Photos, from top: Euston Hall, Houghton, Castle Howard, Corsham Court.
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B. J. Rahn became acquainted with Lancelot "Capability" Brown as a postgraduate at Columbia, then saw his gardens in England first-hand while conducting her Ph.D. research, and he continues to fascinate her. Brown was an engineer, an architect, an interior designer, and a landscape architect who created scenes of "luxuriant verdure" with Neoclassical references. With all of those abilities, he was truly a polymath of the Georgian era.

Born in 1716 to a middle-class family, Brown learned Latin, Roman history and literature, among other subjects, and this education proved fortuitous. His future clients had studied a similar curriculum so they were all on common ground, so to speak, and he understood their references. Incidentally, he was nicknamed "Capability" by those clients: he would tell the inquiring landowner that a potential commission had "capability" when he was going to accept.

He also was a workaholic: from 1749 until his death in 1783, Brown worked on over 170 properties in England, including Stowe, Packington, and Croome, his first and longest-standing commission. In 1783 over three quarters of England's population was dependent on land for their livelihood, either as landowners or workers. Landowners were practical when it came to land management: their first priority was that it fulfill various functions, from farms to game parks for hunting. Their second priority was that it be beautiful, with views and vistas that could be enjoyed from around the estate. Brown often employed ingenious techniques to hide "unsightly aspects." He also used his aesthetic sense to create spaces that united the indoor and outdoor lives of Georgians during a time when the house and garden were seen as parts of a whole, not separate elements.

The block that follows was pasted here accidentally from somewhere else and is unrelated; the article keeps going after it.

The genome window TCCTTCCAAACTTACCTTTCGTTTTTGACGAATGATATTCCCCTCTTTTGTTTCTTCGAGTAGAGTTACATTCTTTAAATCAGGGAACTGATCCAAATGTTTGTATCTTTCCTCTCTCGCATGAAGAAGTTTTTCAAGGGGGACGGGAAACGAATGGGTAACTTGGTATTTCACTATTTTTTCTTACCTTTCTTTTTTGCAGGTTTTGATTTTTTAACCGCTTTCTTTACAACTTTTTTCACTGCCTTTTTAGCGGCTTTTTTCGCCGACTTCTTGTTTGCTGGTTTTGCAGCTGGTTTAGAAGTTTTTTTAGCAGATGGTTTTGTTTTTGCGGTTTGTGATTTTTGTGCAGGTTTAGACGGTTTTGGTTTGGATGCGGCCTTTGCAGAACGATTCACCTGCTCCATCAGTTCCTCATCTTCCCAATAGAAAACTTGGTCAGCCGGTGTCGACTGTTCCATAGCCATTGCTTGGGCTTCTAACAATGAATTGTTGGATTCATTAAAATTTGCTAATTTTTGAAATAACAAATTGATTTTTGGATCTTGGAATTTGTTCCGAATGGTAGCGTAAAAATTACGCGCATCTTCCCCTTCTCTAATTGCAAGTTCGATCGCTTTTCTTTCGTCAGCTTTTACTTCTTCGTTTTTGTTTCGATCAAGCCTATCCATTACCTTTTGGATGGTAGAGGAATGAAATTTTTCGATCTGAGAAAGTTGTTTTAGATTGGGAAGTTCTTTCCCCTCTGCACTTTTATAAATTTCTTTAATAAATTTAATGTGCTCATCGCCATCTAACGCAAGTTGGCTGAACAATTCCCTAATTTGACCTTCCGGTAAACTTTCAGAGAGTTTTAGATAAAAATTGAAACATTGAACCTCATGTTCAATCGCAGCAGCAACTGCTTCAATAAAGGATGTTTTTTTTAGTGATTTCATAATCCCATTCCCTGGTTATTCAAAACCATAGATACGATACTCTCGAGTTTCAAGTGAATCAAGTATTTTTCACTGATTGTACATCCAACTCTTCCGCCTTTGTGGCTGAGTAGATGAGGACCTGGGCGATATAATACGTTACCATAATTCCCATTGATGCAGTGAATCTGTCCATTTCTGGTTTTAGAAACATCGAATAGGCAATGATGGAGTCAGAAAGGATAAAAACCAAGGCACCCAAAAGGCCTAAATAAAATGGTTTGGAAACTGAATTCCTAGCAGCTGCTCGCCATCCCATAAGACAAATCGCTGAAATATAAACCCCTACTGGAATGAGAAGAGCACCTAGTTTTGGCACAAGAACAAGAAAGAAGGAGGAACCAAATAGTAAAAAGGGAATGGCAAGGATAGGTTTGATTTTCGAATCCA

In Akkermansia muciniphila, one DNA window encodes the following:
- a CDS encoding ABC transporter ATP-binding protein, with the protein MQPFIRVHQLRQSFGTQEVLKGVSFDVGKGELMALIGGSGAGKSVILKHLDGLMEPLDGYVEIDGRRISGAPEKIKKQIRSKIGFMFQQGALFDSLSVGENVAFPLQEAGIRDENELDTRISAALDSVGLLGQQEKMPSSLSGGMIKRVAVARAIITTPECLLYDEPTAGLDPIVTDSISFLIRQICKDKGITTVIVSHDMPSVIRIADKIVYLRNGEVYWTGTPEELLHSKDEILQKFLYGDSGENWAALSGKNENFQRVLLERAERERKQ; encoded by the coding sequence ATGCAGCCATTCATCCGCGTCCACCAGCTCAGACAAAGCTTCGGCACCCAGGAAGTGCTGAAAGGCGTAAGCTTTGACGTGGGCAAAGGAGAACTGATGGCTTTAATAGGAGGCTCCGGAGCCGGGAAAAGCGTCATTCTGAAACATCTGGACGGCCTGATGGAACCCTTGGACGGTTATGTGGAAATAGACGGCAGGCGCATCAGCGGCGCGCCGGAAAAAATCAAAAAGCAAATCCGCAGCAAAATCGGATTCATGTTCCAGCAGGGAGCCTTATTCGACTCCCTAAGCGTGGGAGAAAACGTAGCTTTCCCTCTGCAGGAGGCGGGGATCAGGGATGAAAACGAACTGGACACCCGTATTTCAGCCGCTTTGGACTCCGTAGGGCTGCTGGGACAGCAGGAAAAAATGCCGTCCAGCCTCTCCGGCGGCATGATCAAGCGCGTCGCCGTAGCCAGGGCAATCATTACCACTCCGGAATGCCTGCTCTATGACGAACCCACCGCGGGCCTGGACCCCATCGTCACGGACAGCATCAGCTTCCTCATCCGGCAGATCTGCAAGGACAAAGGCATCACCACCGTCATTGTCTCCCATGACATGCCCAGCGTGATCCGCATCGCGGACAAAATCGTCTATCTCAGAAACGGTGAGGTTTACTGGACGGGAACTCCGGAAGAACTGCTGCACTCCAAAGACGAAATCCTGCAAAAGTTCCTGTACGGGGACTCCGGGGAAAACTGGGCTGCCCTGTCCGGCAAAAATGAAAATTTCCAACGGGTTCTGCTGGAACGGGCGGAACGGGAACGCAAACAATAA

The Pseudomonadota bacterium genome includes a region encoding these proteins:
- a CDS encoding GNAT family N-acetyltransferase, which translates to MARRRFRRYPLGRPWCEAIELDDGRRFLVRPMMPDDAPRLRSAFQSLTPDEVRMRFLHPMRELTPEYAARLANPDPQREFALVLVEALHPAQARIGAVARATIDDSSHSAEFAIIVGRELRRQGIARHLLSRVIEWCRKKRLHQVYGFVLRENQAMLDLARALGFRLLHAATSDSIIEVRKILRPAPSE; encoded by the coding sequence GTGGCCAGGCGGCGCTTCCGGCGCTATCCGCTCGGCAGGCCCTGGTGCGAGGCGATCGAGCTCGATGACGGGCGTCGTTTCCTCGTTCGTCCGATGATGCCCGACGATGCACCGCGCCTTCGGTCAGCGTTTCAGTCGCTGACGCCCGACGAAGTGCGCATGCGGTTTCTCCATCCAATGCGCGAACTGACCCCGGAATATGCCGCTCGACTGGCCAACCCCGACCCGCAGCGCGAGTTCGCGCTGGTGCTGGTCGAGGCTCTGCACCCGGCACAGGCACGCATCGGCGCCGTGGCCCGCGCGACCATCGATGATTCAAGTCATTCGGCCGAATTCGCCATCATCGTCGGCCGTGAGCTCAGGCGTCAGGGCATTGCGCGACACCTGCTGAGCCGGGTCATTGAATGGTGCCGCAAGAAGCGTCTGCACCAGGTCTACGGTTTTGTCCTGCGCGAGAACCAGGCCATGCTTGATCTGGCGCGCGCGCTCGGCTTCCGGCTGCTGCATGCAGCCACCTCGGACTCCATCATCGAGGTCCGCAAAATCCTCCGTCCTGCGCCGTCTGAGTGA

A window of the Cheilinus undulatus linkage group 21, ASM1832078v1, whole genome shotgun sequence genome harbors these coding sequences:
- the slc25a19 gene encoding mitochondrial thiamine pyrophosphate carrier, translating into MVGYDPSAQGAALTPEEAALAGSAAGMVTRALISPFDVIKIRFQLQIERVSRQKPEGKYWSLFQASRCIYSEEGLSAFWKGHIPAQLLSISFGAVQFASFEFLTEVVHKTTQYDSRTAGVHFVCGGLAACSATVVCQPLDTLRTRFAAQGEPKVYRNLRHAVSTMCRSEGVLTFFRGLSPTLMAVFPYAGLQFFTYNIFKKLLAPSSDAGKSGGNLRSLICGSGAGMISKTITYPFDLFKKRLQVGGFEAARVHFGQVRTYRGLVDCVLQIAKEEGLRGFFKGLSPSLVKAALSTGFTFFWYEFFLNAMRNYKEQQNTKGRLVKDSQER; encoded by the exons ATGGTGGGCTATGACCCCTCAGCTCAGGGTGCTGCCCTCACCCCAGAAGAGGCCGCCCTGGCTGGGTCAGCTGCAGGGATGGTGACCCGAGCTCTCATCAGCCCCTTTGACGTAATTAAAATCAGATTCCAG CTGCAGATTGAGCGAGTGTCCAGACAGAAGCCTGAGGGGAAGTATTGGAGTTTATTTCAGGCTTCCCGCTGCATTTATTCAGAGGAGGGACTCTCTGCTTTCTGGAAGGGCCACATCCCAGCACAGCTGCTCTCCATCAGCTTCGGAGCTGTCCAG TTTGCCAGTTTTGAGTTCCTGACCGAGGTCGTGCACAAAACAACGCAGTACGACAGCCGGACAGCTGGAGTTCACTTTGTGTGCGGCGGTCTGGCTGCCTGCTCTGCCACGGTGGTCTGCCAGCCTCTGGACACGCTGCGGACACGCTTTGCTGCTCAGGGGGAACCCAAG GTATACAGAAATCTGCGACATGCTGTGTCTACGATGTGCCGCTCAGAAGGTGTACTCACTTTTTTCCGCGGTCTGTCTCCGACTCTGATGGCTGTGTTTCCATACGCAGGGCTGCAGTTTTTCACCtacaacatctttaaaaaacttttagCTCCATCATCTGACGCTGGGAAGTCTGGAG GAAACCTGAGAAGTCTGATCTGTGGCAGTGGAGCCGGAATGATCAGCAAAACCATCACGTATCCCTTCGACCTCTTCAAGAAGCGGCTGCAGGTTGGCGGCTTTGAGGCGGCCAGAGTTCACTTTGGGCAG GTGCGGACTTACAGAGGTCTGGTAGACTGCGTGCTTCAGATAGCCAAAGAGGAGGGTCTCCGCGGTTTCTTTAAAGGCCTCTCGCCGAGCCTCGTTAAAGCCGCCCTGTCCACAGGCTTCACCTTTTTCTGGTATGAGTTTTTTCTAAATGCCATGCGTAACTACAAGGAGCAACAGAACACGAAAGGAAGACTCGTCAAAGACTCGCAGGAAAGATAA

Brown believed that landscapes should be experienced actively and adhered to the idea that the ideal point of view in a landscape garden is wherever one is: that the whole space is to be enjoyed from every aspect so that the viewer is "master of all he surveys." Brown died admired by his clients, evidenced by the Earl of Coventry erecting a monument to Brown at Croome. Given his significant talents, abilities, and visionary thinking, the term "artist" doesn't encompass all of Brown's talents: he was truly a Georgian polymath.

For those interested in more about Georgian gardens, B. J. concluded her talk with a recommendation for the recently published The Secret Life of the Georgian Garden: Beautiful Objects and Agreeable Retreats by Kate Felus.

After receiving a Ph.D. at Columbia University, Professor B. J. Rahn, joined the English Department at Hunter College in New York, where she taught, researched, and wrote about 18th century English literature and culture for three decades. Long an admirer of British landscape gardens, she celebrated Lancelot "Capability" Brown's tercentenary in 2016 by visiting his home in the Manor of Fenstanton in Cambridgeshire, touring nine estates with landscapes designed by Brown, and attending a conference sponsored by the Cambridgeshire Gardens Trust.



Cassiobury HouseOn Wednesday, April 5th, the AFGG had an exclusive peek behind the scenes of the Metropolitan Museum of Art's British Galleries, which are currently in year 3 of a 5-year restoration. Several curators spoke and gave fantastic, detailed presentations on the plans for the galleries, as well as on two specific components of the exhibit: the 17th Century staircase from Cassiobury House in Hertfordshire and a section of the 1748 wrought-iron balustrade from London's Chesterfield House. Both houses were demolished as part of the alarming trend that led directly to the formation of the Georgian Group in 1937 with its mission to save remaining great houses in London and around the country from destruction.